Inglewood Surfer Paul Cooper – Los Angeles Standard Newspaper
By Jason Lewis
Surfer Paul Cooper makes the fairly short early morning ride to El Porto beach several times a week for what he considers a magical experience.
“It’s a wonderful feeling to get up on a wave,” he said. “The wall is there and you go up and down, just riding that wave. There is nothing… nothing like it. It’s like magic. That’s why I keep coming here. I make it a point to come here every weekend.
El Porto Beach is in the northern part of Manhattan Beach, and without traffic Cooper can get there quickly from his home in Inglewood. He also surfs the beaches along the southern California coast.
Cooper’s journey in surfing began in 2004 when he was 34 years old. While on vacation in Hawaii, he and his wife Claudine purchased a parasailing and surf package, and they received a basic introduction to the surf lesson. He liked it so much that he bought a few learning to surf books. After getting home and reading the books, he headed to El Porto beach, rented a 10ft surfboard, then quickly realized he was no longer in Hawaii.
“I probably looked crazy because I didn’t know what I was doing,” he said. “This water here is not Hawaii because it is freezing cold. And I had board shorts and a normal t-shirt. People would ask me if I was cold, and I would say I was good. But in fact, I was frozen.
Very soon Cooper bought a surfboard and a wetsuit, but he was still figuring out the label in the water as he was in the way of more experienced surfers.
“Some people have been patient, some people are not new to the water,” he said. “But the people were welcoming.”
Surfing has both mental and physical benefits, which Cooper both experiences.
“I find peace here, and I love to train,” he said. “This is a different type of workout because it’s not like the gym. You just got out with nature and you are fighting against this ocean. It will work for you on some days, and on some days it will give you freebies all day. Just nice waves all day.
“I’d rather do that than stand on a treadmill and run in one place. But it is different. You will work your back, your arms and shoulders, your legs. It’s a full body workout when you paddle and chase those waves.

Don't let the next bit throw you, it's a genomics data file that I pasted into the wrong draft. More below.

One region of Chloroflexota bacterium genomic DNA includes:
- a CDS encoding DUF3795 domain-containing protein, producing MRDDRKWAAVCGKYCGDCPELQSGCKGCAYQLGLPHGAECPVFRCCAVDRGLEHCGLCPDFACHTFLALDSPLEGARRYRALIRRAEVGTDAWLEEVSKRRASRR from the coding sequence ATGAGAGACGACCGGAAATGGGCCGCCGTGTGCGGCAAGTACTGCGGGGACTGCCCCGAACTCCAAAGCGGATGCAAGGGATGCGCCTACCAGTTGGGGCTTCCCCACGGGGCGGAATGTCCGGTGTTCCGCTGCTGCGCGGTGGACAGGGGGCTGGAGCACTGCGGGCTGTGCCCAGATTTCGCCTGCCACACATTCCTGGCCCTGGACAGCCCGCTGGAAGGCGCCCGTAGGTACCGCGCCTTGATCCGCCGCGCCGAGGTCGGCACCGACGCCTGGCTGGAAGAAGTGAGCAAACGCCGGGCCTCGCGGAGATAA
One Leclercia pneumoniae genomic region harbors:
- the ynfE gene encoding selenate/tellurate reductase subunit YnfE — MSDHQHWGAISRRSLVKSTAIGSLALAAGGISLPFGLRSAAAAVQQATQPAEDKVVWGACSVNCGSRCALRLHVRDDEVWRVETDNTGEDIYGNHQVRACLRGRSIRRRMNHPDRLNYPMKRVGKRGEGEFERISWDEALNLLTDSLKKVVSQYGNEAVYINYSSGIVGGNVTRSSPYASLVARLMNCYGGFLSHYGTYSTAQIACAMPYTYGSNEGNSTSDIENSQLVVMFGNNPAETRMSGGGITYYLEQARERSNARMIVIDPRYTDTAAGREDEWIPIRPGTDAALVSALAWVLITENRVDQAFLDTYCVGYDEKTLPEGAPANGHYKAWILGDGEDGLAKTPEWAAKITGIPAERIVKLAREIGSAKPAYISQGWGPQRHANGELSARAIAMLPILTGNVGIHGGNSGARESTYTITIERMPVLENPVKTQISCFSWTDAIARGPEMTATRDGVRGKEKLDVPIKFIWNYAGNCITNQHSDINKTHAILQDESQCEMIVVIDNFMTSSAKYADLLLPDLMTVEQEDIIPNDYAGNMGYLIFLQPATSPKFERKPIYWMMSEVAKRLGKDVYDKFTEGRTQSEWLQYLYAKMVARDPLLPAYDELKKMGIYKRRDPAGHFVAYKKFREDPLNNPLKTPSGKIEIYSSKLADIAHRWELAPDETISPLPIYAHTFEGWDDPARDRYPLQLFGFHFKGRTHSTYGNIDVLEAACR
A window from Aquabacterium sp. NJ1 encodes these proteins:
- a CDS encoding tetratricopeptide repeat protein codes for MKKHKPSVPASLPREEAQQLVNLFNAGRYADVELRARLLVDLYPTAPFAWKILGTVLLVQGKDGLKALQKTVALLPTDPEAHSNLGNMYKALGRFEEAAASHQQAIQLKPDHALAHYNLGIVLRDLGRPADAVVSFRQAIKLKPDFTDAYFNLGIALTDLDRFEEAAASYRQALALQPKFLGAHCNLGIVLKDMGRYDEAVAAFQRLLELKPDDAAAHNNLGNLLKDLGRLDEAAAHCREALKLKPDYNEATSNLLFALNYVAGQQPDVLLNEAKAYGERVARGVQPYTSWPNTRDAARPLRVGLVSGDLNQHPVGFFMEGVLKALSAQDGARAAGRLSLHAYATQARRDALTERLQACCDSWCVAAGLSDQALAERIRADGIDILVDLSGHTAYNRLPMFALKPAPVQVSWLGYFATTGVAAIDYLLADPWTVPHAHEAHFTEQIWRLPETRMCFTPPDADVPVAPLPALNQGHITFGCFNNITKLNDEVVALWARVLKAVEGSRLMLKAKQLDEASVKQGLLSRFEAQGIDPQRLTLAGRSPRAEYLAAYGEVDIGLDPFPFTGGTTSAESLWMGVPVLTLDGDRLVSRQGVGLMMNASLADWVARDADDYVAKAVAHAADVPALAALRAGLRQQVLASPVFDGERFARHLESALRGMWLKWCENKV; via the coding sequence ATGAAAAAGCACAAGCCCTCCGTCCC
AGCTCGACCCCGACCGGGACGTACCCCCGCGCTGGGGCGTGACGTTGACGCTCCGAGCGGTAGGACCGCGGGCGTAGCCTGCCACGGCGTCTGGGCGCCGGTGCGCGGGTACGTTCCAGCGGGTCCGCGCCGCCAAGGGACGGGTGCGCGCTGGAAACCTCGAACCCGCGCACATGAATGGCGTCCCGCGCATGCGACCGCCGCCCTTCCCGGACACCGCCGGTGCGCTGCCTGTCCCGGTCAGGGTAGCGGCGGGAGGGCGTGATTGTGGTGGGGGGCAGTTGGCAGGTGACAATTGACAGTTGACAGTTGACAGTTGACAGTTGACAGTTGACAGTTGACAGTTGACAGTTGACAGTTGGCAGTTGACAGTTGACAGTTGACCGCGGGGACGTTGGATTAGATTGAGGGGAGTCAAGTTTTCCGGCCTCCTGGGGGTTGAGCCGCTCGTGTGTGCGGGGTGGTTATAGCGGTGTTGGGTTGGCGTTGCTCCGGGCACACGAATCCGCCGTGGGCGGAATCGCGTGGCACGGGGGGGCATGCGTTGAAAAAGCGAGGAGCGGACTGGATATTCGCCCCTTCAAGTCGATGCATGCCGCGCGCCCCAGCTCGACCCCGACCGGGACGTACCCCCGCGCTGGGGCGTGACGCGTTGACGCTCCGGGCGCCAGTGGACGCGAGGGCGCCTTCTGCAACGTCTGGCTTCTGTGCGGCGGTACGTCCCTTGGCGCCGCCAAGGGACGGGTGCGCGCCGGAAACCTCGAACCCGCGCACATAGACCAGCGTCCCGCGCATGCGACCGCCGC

When Cooper started surfing in 2004, he didn’t see many other black people in the water. He said that over the years he has seen more black people playing sports, but they are still in the minority. He made an interesting observation about why many black people, who live within 15 miles of the Pacific Ocean, have shown no interest in surfing.
“I think it’s a fear of the water,” he said. “From my conversations with a lot of people, they don’t want to be in the ocean. We don’t even go in the pool at pool parties, and there’s nothing but chlorine. It’s a whole other thing to say, ‘Let’s go into the ocean beyond our knees.’ There are sharks, dolphins, sea lions. There was a sea lion here yesterday trying to find food, or doing what they’re doing here. It was like a stray dog running around.
Overcoming this mental obstacle can take people on an incredible journey.
“Once they get past that and get in here, there will be no turning back,” Cooper said. “It’s a job to learn to surf, and it’s a job to fight against these waves and this ocean. But once they get past all that and you get on that wave, and you just slide down that wave, you’re so connected and so connected, it’s ridiculous. These waves are addicting.
Cooper recommends that beginners take lessons, rather than learning on their own like he did. Compared to other sports and activities, surfing is not too expensive. Renting a surfboard costs around $ 20. Buying a used surfboard, which Cooper recommends for beginners, costs around $ 100. A brand new surfboard can cost anywhere from a few hundred dollars to over $ 1,000. Cooper said a good wetsuit, needed for the Pacific Ocean, costs around $ 250, but a cheaper one can be purchased for around $ 100.
“The rest is free,” he said. “The beach is free. You may need to pay for parking at some locations.
Although Cooper started playing the sport as an adult, he said it was a good activity for kids to learn.
“It’s wonderful for the kids,” he said. “The age range is when they’re pretty strong swimmers. I’ve seen people bring toddlers and have them on surfboards. If you give a kid a surfboard and put them in the water, they’ll adopt it quickly.
There are local black surfing organizations that run events, classes, and promote the sport to black people. The Black Surfer Collective sponsors family activities that bring people to the beach to share their love of the water. Through these seaside events, they hope to spark public interest in surfing, history, beach culture and ocean management. Visit their website at www.blacksurferscollective.org and follow them on social media.
Black Sand Surf is a surf and art collective who believe that surf culture is poised for a rebirth of inclusiveness, peace and responsibility among all humans who share the ocean. Visit their website at www.blacksandsurf.com and follow them on social media.
Color the Water is a defiant, joyful and anti-racist community of surfers from BIPOC. They have surf lessons and events. Visit their website at www.colorthewater.org and follow them on social media.